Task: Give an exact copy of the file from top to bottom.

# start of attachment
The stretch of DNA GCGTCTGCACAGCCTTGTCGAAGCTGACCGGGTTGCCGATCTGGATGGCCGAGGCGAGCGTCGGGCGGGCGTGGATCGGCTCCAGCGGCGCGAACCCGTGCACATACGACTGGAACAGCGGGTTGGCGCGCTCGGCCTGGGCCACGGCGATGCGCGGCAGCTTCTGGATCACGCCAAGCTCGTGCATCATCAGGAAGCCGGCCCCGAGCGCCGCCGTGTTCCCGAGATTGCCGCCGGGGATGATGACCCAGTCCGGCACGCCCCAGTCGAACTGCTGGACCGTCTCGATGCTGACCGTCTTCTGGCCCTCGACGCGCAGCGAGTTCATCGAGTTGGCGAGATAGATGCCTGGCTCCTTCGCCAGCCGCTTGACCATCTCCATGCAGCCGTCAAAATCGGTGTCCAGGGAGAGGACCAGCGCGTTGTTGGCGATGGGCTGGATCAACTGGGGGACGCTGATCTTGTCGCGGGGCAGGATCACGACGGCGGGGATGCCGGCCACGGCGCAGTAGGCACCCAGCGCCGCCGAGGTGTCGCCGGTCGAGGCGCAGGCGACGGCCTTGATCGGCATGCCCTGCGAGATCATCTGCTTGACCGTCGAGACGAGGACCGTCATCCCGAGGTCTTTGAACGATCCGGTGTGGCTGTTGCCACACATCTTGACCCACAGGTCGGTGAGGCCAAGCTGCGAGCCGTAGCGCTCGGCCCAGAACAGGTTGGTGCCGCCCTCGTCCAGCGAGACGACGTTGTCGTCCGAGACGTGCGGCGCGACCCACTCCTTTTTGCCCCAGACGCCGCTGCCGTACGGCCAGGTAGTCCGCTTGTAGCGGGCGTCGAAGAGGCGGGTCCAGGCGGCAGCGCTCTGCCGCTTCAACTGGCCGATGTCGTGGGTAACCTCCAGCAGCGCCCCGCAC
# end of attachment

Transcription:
The stretch of DNA GCGTCTGCACAGCCTTGTCGAAGCTGACCGGGTTGCCGATCTGGATGGCCGAGGCGAGCGTCGGGCGGGCGTGGATCGGCTCCAGCGGCGCGAACCCGTGCACATACGACTGGAACAGCGGGTTGGCGCGCTCGGCCTGGGCCACGGCGATGCGCGGCAGCTTCTGGATCACGCCAAGCTCGTGCATCATCAGGAAGCCGGCCCCGAGCGCCGCCGTGTTCCCGAGATTGCCGCCGGGGATGATGACCCAGTCCGGCACGCCCCAGTCGAACTGCTGGACCGTCTCGATGCTGACCGTCTTCTGGCCCTCGACGCGCAGCGAGTTCATCGAGTTGGCGAGATAGATGCCTGGCTCCTTCGCCAGCCGCTTGACCATCTCCATGCAGCCGTCAAAATCGGTGTCCAGGGAGAGGACCAGCGCGTTGTTGGCGATGGGCTGGATCAACTGGGGGACGCTGATCTTGTCGCGGGGCAGGATCACGACGGCGGGGATGCCGGCCACGGCGCAGTAGGCACCCAGCGCCGCCGAGGTGTCGCCGGTCGAGGCGCAGGCGACGGCCTTGATCGGCATGCCCTGCGAGATCATCTGCTTGACCGTCGAGACGAGGACCGTCATCCCGAGGTCTTTGAACGATCCGGTGTGGCTGTTGCCACACATCTTGACCCACAGGTCGGTGAGGCCAAGCTGCGAGCCGTAGCGCTCGGCCCAGAACAGGTTGGTGCCGCCCTCGTCCAGCGAGACGACGTTGTCGTCCGAGACGTGCGGCGCGACCCACTCCTTTTTGCCCCAGACGCCGCTGCCGTACGGCCAGGTAGTCCGCTTGTAGCGGGCGTCGAAGAGGCGGGTCCAGGCGGCAGCGCTCTGCCGCTTCAACTGGCCGATGTCGTGGGTAACCTCCAGCAGCGCCCCGCAC